Little Dancer, Aged Fourteen

Hilaire-Germain-Edgar Degas, French, 1834 - 1917. Bronze cast by the foundry Adrien Hébrard, Paris.

Geography:
Made in Paris, France, Europe

Date:
Executed in wax 1878-81; cast in bronze after 1922

Medium:
Bronze, tulle, and silk

Dimensions:
Height: 39 inches (99.1 cm)

Curatorial Department:
European Painting before 1900, Johnson Collection

Object Location:

* Gallery 152, European Art 1850-1900, first floor (Annenberg Galleries; Toll Gallery)

Accession Number:
1986-26-11

Credit Line:
The Henry P. McIlhenny Collection in memory of Frances P. McIlhenny, 1986

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Label:
Degas depicted young ballet dancers--in performances, at rehearsals, or at moments of exhausted rest--in numerous paintings, drawings, pastels, and monotypes. In 1878, he added sculpture to his investigation of the theme. A young dancer named Marie van Goethem posed for what would be the only sculpture that Degas exhibited in his lifetime. Originally executed in wax and shown in 1881, the work daringly incorporated real elements such as the dancer's tulle tutu and silk hair ribbon. The sculpture was cast in bronze around 1922, several years after Degas's death.

Additional information:
  • PublicationMasterpieces from the Philadelphia Museum of Art: Impressionism and Modern Art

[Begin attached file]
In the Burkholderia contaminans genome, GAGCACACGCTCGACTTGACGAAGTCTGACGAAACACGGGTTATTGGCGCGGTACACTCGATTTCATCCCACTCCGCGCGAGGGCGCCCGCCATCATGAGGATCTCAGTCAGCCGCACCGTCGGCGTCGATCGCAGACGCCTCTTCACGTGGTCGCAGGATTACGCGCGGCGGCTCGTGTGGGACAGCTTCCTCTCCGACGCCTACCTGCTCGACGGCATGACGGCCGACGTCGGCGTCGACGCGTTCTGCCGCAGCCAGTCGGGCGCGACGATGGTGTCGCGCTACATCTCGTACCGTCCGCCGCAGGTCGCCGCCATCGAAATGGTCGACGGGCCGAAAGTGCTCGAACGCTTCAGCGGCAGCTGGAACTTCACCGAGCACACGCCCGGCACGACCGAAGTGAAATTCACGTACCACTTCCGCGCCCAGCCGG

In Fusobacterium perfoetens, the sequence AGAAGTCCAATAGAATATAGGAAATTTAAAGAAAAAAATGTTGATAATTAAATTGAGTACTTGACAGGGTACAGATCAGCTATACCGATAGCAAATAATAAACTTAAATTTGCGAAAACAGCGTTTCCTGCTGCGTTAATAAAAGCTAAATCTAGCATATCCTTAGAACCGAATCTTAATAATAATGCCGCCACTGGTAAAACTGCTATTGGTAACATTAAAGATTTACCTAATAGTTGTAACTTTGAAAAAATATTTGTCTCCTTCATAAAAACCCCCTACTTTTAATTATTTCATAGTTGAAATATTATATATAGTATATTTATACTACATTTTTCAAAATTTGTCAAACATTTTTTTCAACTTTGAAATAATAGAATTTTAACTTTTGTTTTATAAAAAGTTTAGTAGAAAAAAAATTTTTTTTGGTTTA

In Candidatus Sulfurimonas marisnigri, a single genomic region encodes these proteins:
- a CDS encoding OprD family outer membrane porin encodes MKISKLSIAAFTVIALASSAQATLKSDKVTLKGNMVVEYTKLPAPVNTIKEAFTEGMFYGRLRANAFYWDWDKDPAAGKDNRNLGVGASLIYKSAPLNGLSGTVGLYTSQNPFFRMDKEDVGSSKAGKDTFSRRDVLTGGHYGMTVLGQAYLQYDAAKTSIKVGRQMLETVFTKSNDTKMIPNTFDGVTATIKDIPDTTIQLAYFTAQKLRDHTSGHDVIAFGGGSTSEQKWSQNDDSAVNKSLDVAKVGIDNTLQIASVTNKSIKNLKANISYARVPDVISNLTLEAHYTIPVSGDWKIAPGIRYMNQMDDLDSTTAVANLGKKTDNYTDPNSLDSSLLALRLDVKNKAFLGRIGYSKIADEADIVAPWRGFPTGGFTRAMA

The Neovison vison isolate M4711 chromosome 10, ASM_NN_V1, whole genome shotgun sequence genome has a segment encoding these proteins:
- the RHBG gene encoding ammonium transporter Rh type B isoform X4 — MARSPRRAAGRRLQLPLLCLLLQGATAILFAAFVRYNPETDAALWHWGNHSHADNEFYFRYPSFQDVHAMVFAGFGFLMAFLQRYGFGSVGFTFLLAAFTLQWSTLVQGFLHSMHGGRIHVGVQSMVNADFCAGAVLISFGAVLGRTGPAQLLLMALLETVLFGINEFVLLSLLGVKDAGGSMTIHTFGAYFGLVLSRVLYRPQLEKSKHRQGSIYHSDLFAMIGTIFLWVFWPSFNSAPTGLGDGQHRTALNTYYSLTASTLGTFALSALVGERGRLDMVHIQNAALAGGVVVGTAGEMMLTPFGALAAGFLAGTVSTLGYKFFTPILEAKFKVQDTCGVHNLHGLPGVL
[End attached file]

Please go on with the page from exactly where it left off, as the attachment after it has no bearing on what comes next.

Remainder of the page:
The only sculpture exhibited in his lifetime, Degas's Littler Dancer, Aged Fourteen caused a sensation when it was shown in the Sixth Impressionist Exhibition in 1881. Modeled in colored wax, the sculpture had real human hair tied with ribbon, a cloth bodice and tutu, and silk ballet slippers, and it was enclosed in a glass case like a display in an ethnographic museum. Challenging contemporary ideas about sculpture in its presentation and use of unconventional, lifelike materials, the work was equally startling for its scandalous subject, an adolescent girl on the verge of becoming a woman. Modeled by a minor dancer named Marie van Goethem, who turned fourteen in 1878, the Little Dancer stands in ballet's fourth position, thrusting her chest and chin forward in an unattractive manner at odds with the elegance and glamour usually associated with the ballet. Deeply interested in dance, Degas spent hours attending rehearsals and studying dancers backstage. He drew Marie, both clothed and nude, from several different angles in preparation for the sculpture. After Degas's death his heirs decided to have his wax sculptures cast in bronze and authorized Adrien Hébrard to make an edition of twenty-two casts. This one retains the original skirt supplied by the foundry. Jennifer A. Thompson, from Masterpieces from the Philadelphia Museum of Art: Impressionism and Modern Art (2007), p. 58.

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